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Biology for majors week 5 notes

by: Tasha Nelson

Biology for majors week 5 notes Bio 1130

Marketplace > East Tennessee State University > Biology > Bio 1130 > Biology for majors week 5 notes
Tasha Nelson

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These are the completed notes for week 5. They will also be incorporated into the study guide for exam 2
Biology for Science Majors 3
Jennifer Price
Class Notes
microevolution, Macroevolution
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This 2 page Class Notes was uploaded by Tasha Nelson on Tuesday September 27, 2016. The Class Notes belongs to Bio 1130 at East Tennessee State University taught by Jennifer Price in Fall 2016. Since its upload, it has received 30 views. For similar materials see Biology for Science Majors 3 in Biology at East Tennessee State University.


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Date Created: 09/27/16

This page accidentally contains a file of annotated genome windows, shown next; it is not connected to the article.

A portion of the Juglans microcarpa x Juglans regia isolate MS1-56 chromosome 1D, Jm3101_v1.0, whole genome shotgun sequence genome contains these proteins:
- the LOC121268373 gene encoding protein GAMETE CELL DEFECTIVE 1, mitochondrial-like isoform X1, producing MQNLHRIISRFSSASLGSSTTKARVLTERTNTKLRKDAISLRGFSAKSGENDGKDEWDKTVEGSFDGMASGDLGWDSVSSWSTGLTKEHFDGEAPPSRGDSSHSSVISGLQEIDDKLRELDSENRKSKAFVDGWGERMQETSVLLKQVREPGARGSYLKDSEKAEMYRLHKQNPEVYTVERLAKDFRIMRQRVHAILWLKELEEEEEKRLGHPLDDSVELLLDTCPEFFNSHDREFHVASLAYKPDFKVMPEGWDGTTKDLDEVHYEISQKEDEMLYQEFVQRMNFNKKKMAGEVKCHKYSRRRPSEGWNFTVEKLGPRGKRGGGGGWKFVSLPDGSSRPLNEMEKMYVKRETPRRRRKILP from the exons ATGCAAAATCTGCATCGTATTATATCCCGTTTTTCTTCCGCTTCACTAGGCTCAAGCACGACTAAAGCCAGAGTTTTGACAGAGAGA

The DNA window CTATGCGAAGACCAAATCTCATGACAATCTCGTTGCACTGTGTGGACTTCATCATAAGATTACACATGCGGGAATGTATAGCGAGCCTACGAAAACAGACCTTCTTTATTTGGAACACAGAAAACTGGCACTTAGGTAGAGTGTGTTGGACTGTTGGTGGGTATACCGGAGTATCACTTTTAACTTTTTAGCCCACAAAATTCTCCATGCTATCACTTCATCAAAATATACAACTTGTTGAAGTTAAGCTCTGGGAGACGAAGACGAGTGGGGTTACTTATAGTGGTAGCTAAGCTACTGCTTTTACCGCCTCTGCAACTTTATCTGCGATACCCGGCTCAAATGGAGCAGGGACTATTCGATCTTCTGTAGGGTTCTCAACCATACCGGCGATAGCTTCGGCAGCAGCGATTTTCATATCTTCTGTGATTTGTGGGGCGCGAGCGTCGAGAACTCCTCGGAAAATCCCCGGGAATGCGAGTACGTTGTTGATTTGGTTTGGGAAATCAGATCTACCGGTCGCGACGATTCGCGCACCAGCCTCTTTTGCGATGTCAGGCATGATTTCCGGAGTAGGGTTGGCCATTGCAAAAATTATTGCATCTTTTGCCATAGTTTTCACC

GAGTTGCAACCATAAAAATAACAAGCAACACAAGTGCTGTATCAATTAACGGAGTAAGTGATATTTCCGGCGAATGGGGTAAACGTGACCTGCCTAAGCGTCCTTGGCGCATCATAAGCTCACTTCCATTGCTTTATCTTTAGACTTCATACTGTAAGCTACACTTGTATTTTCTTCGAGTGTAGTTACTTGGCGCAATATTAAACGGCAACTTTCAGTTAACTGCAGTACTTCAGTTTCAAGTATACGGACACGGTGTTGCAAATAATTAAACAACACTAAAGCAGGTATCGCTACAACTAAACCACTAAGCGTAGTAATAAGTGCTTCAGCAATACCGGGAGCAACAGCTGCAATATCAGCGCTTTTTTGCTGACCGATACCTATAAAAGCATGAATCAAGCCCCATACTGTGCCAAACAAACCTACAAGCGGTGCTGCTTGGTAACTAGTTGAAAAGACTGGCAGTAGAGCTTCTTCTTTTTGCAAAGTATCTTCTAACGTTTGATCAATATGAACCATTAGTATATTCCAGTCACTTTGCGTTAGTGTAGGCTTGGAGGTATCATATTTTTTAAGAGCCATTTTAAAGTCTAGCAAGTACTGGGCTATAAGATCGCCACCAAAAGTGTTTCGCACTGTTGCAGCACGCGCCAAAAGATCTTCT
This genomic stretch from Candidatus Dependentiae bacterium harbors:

Macroevolution­ evolution on a scale of separated gene pools.  Change that happens at the level of the species. Vs Micro evolution that refers to  the small changes in a species or a population.. Given the time, the small changes begin to add up to show the evolutionary changes that  we see today in many species.  Biological Evolution Microevolution­ short term (Changes in alleles)  Selevtion, mutation, drifs.  Macro­ longer term –results in speciation  Species:  Morphological definition:  Failure to recognize natural variation in a population: typological view vs.  populational view  Biological definitio                 Actually or potentially interbreeding populations. Intercommunicating GENE POOL GENE FLOW Reproductively isolated from other groups  Limitation: Asexual reproduction/ hybridization Phylogenetic definition:  Species groupings based on:  Evolutionary past, unique characteristics not found in other groups. Species: smallest grouping of organisms that share ancestry and descent.  Very important when studying the different evolutionary concepts!  Monophyletic: all individuals within a grouping from same ancestor.  9/27/16 Speciation: the process by which new species arise. Can change one species into another  or splitting of one ancestral species into tow descendant species This may be a gradual process. If populations are reproductively isolated long  enough then eventually the genetic differences build up in a way that they can no longer  successfully interbreed with one another.  Genetic differences may accure from DRIFT, SELECTION, and MUTATION.. “Species” are made up of populations that may start to exhibit morphological differences. When they are isolated and can’t interbreed the populations start to look quite different.  After a while the mating process may change to where those different species don’t want  to mate with one another anymore.  Reproductive isolation  ­If species are defined by the existence of reproductive isolation, then the process of  speciation is identical to the evolution of reproductive isolating mechanisms.  Happens by: Random changes,  Genetic drift in small populations Founder effects Populations bottlenecks Selective adaptation  Populations accumulate differences based on different environments that may  lead to reproductive isolation.  Geography of speciation Speciation is a 2 part process 1. Initially identical populations must diverge 2. Reproductive isolation must evolve to maintain these differences Homogenizing effect of gene flow erases differences  Speciation more likely in geographically isolated species  Modes of speciation: Allopatric speciation: Occurs when one population is geographically isolated from other  populations.  Sympatric Speciation: a population develops into two or more reproductively isolated  groups without prior geographic isolation.  Adaptive radiation: Closely related species that have recently evolved from a common  ancestor by adapting to different parts of the environment. 


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